Whether it's from playing in the sunshine with your dog, or a vigorous game of fetch, you'll probably have seen your four-legged best friend with their tongue rolling out of their mouths, panting heavily. It's natural to wonder why dogs pant, and whether or not it's a warning sign. First of all, don't panic - in most cases, a panting dog is a sign of a happy, well-exercised dog who is just being themselves. However, there are a couple of warning signs that it's worth watching out for, just in case.
The way that dogs are designed is inherently different from humans. After all, they're wearing the equivalent of a fur coat all of the time. When it comes to people, after running around on a warm day or exerting ourselves, we're usually sweating, taking off an item of clothing, or looking for a nice cold drink. When it comes to dogs, these are options that they don't have - when a dog is bouncing around, they're essentially working out with a heavy coat on.
Once a dog's body temperature has increased, they don't have the option of sweating to cool down in the way that people do. Dogs have some sweat glands, and this is through their paw pads, but panting is the real MVP when it comes to lowering a dog's body temperature. Panting circulates air around their body, helping to cool them down the natural way.
Of course, another way that dogs can cool down is similar to humans - where we might take a cold shower or have a long drink; some dogs will enjoy jumping into a body of water to get their chill back. However, this isn't recommended for all dogs - certain breeds, like the French Bulldog and the Pug, aren't meant for the water and cannot swim.
If your dog has been playing a fierce game of fetch, it's likely that their panting is from them having spent some of their energy. However, there is a big difference between panting and labored breathing. If your dog is breathing heavily while making a sound like crying or whining, or even a whistling sound, this can mean that something more serious is going on and that your dog might have problems breathing.
In some cases, you might find that your dog is panting even though they haven't done any exercise, such as when they're on a car ride. For some dogs, this is because they're excited and loving it. However, in some dogs, this is a prime example of anxiety or stress. For many dogs, this is why they pant in cars. It's important to check out your dog's body language to work out if your dog seems anxious or fearful. On the other hand, if your pooch's body language is positive, they may be having a rocking good time.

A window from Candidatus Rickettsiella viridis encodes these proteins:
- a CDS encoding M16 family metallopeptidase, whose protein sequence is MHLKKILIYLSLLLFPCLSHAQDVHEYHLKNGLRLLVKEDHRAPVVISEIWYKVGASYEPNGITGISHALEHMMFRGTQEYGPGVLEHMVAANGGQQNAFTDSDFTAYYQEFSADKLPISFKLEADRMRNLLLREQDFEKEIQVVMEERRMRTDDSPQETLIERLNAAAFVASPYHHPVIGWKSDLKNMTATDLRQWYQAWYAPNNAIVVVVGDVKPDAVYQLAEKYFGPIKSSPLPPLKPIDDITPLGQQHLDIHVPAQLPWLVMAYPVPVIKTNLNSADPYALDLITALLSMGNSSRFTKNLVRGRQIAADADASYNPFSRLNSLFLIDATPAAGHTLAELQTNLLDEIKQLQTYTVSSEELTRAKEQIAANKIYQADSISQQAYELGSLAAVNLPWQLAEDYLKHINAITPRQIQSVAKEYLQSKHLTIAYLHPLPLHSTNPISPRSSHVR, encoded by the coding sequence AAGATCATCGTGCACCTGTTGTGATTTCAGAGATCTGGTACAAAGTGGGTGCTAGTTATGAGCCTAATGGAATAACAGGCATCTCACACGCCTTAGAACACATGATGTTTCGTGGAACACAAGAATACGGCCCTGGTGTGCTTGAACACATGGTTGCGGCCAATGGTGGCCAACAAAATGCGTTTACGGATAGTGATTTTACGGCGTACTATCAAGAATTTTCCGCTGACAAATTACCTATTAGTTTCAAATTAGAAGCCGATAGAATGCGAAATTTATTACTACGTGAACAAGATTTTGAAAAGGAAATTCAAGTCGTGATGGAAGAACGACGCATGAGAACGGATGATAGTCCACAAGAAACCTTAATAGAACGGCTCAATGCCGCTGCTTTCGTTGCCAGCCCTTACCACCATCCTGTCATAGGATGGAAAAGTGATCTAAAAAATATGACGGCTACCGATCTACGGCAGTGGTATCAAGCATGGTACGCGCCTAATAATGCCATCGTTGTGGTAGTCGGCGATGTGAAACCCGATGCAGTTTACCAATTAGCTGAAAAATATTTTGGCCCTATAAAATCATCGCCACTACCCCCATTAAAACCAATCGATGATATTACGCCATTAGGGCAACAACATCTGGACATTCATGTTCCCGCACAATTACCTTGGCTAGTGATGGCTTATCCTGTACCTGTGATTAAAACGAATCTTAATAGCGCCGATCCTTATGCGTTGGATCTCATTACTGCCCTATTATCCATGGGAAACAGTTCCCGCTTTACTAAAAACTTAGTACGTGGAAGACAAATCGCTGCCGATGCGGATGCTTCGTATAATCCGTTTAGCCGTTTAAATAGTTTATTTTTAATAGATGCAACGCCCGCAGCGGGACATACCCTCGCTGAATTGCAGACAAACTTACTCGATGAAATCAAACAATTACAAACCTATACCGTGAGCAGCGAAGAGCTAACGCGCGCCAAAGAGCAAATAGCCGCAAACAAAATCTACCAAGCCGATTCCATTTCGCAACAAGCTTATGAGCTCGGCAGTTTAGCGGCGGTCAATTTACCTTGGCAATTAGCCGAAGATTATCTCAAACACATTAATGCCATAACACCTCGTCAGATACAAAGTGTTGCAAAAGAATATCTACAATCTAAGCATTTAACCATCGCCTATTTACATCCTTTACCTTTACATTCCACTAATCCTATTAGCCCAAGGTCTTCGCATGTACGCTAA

Some dogs like to pant when they're feeling happy - particularly in play. This is another time to check out your dog's body language. If they have bright eyes and are panting gently, and the tail is wagging, then your dog is probably just loving life. Think of it as the equivalent of a dog grinning at you!
When it comes to being hurt or feeling unwell, dogs will typically try to hide their discomfort. In some cases, and at certain levels, this becomes impossible. Panting can be an indicator that your dog isn't feeling very well, and will often come along with other symptoms like behavior changes, vomiting, or loss of appetite. If this has happened, it's best to contact your veterinarian immediately.
Your dog may also pant if they have a fever, for the same reason humans sweat in a fever - it helps to lower their body temperature. However, if your dog is on certain medication from the veterinarian, this might increase their respiration and induce panting. If your dog has eaten something that has upset their stomach, they may also pant before they vomit.
In general, while our four-legged friends aren't the best at communicating verbally, there are plenty of body language clues you can check out to see if your dog is panting for normal or abnormal reasons.
If your dog looks happy, is playing, eating, and drinking normally, and it happens to be a warmer than average day, then panting is a perfectly normal situation.
If you experience behavioral changes, your dog is crying or seems lethargic and uninterested while panting; it's probably time to get them checked out by a professional.
The final kind of panting to watch out for is when it goes from normal to abnormal - usually on a hot or sunny day. If your dog is overheating, you'll find that your dog's tongue and gums go bright red, they have wide eyes, and their tongue might look stretched out.
When this happens, make sure your dog has water, and keep an eye on their heat exposure. If cool water and shade hasn't helped, or if you're in any doubt, call your vet.
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